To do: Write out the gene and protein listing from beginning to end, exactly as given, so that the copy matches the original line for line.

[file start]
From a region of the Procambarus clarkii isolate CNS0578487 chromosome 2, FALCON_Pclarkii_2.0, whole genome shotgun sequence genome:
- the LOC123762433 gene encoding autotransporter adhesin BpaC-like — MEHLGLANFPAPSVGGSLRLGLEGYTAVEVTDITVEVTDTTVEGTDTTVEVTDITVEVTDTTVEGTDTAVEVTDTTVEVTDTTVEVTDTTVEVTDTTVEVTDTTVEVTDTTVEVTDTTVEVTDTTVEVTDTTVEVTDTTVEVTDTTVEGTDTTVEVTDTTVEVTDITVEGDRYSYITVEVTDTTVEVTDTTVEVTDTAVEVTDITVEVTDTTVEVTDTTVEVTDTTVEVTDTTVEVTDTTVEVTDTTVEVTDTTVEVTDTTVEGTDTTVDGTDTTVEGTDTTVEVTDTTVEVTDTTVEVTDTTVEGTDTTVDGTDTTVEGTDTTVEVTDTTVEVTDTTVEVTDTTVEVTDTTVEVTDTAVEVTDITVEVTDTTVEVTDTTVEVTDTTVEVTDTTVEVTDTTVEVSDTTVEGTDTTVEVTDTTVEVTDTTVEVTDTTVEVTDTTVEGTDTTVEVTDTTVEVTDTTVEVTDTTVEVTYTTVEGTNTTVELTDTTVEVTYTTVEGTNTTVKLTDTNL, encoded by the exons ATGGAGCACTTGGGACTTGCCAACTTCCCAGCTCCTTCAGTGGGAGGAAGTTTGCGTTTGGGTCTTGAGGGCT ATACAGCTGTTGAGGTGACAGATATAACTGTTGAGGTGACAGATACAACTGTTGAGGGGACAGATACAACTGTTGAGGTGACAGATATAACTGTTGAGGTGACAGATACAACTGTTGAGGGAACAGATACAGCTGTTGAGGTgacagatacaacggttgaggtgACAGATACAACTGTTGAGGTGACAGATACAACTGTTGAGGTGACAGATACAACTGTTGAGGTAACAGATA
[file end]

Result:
From a region of the Procambarus clarkii isolate CNS0578487 chromosome 2, FALCON_Pclarkii_2.0, whole genome shotgun sequence genome:
- the LOC123762433 gene encoding autotransporter adhesin BpaC-like — MEHLGLANFPAPSVGGSLRLGLEGYTAVEVTDITVEVTDTTVEGTDTTVEVTDITVEVTDTTVEGTDTAVEVTDTTVEVTDTTVEVTDTTVEVTDTTVEVTDTTVEVTDTTVEVTDTTVEVTDTTVEVTDTTVEVTDTTVEVTDTTVEGTDTTVEVTDTTVEVTDITVEGDRYSYITVEVTDTTVEVTDTTVEVTDTAVEVTDITVEVTDTTVEVTDTTVEVTDTTVEVTDTTVEVTDTTVEVTDTTVEVTDTTVEVTDTTVEGTDTTVDGTDTTVEGTDTTVEVTDTTVEVTDTTVEVTDTTVEGTDTTVDGTDTTVEGTDTTVEVTDTTVEVTDTTVEVTDTTVEVTDTTVEVTDTAVEVTDITVEVTDTTVEVTDTTVEVTDTTVEVTDTTVEVTDTTVEVSDTTVEGTDTTVEVTDTTVEVTDTTVEVTDTTVEVTDTTVEGTDTTVEVTDTTVEVTDTTVEVTDTTVEVTYTTVEGTNTTVELTDTTVEVTYTTVEGTNTTVKLTDTNL, encoded by the exons ATGGAGCACTTGGGACTTGCCAACTTCCCAGCTCCTTCAGTGGGAGGAAGTTTGCGTTTGGGTCTTGAGGGCT ATACAGCTGTTGAGGTGACAGATATAACTGTTGAGGTGACAGATACAACTGTTGAGGGGACAGATACAACTGTTGAGGTGACAGATATAACTGTTGAGGTGACAGATACAACTGTTGAGGGAACAGATACAGCTGTTGAGGTgacagatacaacggttgaggtgACAGATACAACTGTTGAGGTGACAGATACAACTGTTGAGGTGACAGATACAACTGTTGAGGTAACAGATA